Millions of individuals under the age of eighteen are working or actively looking for work in the United States. As minor, especially teenagers, enter into the job force, they gain skills and the receive an introduction to earning and finances, which they can carry with them throughout their employment journey. Some of the skills they learn, include:
- Social skills
- Money management
- Time management
- Problem solving
Minors in the workforce may also encounter situations that escalate to confrontation and physical danger. In those instances in which the minor employees are injured, they may seek resolution and compensation from their employers.
A 17-year-old employee at Sesame Place in Middletown, Pennsylvania was assaulted on August 9, 2020. The teenager was attacked by a man and a woman at the Captain Cookie’s High C Adventure reminding the two people about wearing masks. Sesame Place had just reopened on July 24, 2020 and required park attendees to wear face mask as a part of its new safety precautions due to the coronavirus outbreak. Also the Governor of Pennsylvania put a mandate in place requiring that face coverings be worn in public. After being told about the face mask requirement, the employee was punched in the face, and the man and woman fled before the police arrived.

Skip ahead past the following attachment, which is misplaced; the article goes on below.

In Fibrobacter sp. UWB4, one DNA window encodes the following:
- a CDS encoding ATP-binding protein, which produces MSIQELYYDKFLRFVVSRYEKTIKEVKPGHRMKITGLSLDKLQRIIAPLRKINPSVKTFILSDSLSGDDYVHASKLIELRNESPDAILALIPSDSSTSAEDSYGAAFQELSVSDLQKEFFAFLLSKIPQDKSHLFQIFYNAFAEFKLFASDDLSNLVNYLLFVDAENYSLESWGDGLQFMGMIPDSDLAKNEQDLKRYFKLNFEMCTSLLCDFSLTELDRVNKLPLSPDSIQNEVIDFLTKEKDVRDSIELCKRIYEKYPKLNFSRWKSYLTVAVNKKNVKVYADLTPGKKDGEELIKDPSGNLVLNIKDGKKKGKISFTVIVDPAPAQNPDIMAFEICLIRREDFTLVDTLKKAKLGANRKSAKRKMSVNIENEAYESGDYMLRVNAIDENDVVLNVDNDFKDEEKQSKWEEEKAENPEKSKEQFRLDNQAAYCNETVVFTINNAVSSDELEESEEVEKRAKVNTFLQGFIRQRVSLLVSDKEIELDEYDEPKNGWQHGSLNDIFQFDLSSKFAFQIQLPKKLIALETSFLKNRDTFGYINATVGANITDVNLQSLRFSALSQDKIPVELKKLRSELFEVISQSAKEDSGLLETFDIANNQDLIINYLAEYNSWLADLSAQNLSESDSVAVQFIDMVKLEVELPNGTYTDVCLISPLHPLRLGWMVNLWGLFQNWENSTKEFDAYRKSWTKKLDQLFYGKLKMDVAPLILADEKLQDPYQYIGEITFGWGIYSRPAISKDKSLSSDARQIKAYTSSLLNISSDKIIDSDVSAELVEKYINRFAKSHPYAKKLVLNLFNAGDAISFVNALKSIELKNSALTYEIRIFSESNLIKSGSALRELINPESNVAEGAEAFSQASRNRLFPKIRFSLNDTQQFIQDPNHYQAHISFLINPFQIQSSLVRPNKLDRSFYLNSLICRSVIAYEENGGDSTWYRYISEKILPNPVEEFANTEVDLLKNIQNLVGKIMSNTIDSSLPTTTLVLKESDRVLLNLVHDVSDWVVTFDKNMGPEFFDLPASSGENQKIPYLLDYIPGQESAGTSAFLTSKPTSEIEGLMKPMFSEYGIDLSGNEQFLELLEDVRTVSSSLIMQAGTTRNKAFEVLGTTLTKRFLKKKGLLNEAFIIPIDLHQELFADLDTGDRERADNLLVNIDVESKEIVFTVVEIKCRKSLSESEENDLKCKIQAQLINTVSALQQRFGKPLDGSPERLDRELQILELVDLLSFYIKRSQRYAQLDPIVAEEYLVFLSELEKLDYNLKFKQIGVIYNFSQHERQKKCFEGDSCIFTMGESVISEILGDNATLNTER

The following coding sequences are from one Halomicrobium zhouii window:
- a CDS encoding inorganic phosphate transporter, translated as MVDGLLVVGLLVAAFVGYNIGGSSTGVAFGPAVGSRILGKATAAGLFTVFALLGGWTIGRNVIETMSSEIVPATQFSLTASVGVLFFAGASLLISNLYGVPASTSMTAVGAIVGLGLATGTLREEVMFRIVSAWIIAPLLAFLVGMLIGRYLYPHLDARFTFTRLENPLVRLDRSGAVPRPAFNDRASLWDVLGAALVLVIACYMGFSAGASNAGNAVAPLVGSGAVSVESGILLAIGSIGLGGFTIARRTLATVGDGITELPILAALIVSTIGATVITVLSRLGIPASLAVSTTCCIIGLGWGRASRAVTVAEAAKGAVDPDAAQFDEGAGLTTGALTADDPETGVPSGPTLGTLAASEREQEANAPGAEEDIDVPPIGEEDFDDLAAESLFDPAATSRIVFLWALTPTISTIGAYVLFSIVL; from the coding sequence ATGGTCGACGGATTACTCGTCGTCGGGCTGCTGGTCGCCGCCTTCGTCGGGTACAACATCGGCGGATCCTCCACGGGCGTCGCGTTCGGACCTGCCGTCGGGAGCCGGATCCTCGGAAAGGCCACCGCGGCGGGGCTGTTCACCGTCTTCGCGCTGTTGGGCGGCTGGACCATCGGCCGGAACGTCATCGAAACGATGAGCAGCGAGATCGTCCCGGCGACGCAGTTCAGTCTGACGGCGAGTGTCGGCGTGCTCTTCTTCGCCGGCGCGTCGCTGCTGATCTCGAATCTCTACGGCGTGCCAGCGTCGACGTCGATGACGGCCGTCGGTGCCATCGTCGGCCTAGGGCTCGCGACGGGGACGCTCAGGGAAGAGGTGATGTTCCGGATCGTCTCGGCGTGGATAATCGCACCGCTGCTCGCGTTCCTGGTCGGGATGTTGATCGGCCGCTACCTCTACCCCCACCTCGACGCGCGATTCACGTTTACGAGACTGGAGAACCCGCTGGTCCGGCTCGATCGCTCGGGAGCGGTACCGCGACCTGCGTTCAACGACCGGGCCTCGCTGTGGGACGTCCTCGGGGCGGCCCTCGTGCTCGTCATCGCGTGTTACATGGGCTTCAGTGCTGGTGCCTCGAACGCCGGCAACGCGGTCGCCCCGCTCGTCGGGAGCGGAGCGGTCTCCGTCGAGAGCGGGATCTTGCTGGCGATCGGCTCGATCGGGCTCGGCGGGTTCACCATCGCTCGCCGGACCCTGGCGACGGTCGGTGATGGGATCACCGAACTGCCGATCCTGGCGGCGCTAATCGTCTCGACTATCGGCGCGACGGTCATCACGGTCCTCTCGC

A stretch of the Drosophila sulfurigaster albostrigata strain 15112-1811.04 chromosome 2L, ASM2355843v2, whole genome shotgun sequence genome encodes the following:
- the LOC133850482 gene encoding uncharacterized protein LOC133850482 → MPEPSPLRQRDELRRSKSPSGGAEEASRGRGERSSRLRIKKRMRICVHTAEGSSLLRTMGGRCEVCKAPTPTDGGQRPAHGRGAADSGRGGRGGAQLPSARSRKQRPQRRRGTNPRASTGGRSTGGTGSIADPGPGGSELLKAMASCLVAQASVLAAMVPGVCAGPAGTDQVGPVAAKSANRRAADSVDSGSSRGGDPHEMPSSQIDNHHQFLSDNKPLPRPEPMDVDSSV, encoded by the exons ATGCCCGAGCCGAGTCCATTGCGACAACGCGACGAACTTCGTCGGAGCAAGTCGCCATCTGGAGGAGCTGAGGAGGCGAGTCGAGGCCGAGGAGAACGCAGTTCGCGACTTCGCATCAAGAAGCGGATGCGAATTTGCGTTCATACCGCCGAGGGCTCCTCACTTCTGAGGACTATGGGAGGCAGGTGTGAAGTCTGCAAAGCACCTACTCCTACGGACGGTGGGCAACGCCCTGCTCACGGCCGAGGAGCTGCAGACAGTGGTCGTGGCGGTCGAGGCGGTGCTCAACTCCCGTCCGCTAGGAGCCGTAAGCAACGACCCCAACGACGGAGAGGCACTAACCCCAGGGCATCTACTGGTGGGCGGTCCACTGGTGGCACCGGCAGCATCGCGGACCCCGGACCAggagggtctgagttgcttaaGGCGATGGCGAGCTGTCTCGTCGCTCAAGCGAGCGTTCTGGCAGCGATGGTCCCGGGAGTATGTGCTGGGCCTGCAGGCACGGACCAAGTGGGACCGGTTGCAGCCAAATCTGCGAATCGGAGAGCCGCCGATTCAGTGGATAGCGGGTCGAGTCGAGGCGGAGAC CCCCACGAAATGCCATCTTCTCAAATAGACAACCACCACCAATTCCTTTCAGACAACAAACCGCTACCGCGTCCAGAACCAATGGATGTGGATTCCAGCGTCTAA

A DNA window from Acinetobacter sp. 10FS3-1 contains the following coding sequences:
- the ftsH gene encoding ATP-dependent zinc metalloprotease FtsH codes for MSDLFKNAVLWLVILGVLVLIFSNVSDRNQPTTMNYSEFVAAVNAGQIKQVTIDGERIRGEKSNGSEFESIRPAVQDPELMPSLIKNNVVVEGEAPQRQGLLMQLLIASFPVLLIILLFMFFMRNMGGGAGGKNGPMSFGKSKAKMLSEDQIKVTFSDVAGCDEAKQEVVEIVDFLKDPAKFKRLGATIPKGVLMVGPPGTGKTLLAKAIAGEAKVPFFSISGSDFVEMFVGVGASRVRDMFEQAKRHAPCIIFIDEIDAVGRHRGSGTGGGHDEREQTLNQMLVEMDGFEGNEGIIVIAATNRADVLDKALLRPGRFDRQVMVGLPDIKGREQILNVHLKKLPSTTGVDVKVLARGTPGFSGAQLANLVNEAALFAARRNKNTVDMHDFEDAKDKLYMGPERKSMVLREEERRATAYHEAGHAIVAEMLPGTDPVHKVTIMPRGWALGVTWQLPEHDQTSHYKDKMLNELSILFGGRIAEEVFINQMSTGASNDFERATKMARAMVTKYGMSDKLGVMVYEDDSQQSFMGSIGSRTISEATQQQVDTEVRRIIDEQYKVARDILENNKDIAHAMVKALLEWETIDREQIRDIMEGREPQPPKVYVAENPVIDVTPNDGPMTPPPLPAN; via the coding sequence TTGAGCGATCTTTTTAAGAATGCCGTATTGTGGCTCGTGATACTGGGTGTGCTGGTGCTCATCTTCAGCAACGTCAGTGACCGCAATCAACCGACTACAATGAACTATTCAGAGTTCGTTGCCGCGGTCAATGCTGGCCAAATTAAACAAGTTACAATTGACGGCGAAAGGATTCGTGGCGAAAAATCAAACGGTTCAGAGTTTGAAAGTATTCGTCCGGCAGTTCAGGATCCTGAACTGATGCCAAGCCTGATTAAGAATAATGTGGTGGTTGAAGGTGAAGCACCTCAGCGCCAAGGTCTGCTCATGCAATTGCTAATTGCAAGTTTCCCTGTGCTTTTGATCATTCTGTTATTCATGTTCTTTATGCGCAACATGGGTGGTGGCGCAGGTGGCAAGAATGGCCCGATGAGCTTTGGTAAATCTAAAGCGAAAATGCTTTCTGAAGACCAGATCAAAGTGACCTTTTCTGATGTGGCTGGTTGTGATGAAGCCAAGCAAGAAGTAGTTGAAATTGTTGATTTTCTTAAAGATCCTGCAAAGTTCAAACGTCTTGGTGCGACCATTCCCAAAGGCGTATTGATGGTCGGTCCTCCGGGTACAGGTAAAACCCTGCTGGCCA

The police worked to find the identities of the two assailants, who were between the ages of 20- and 30-years-old. The department interviewed witnesses and viewed the surveillance footage. The investigation determined that the two people were from New York and began working heavily with the out-of-state police in identification.
When an employee is injured at work, he may receive compensation from his employer. However, the employee cannot sue the employer in a personal injury lawsuit in most cases. The exclusive remedy in Pennsylvania to receive benefits for a work-related injury and lost wages is to file a worker’s compensation claim.
After the work-related injury occurs, the employee notify the employee immediately or as soon after the incident. The employee submits a work injury claim to the employee who gives the claim the worker’s compensation insurance provider for review. Under Pennsylvania law, the employer must have workers’ compensation insurance that covers its employees for workplace injuries and illnesses. If the insurer or employer denies the claim, the employee may file a formal petition with the Pennsylvania Bureau of Workers’ Compensation.
The Pennsylvania Child Labor Act defines a child under the age of eighteen years old as a minor. Under Pennsylvania law, a minor must have a work permit in order legally work in the state. Minors who are under the age of sixteen, must have a written statement from their parent or legal guardian that acknowledges an understanding of the duties and hours of employment and granting the minor permission to work. Whether a minor is employed or allowed to work in violation of state laws, he is entitled to received worker’s compensation benefits if he is injured in course of his employment. An injured employee who is a minor must have his workers’ compensation claim submitted by his parents, guardian, or guardian ad litem. Depending the extent and severity of the injuries, the minor employee may be entitled to receive benefits, such as:
- Medical benefits
- Partial disability benefits
- Total disability benefits
- Permanent disability benefits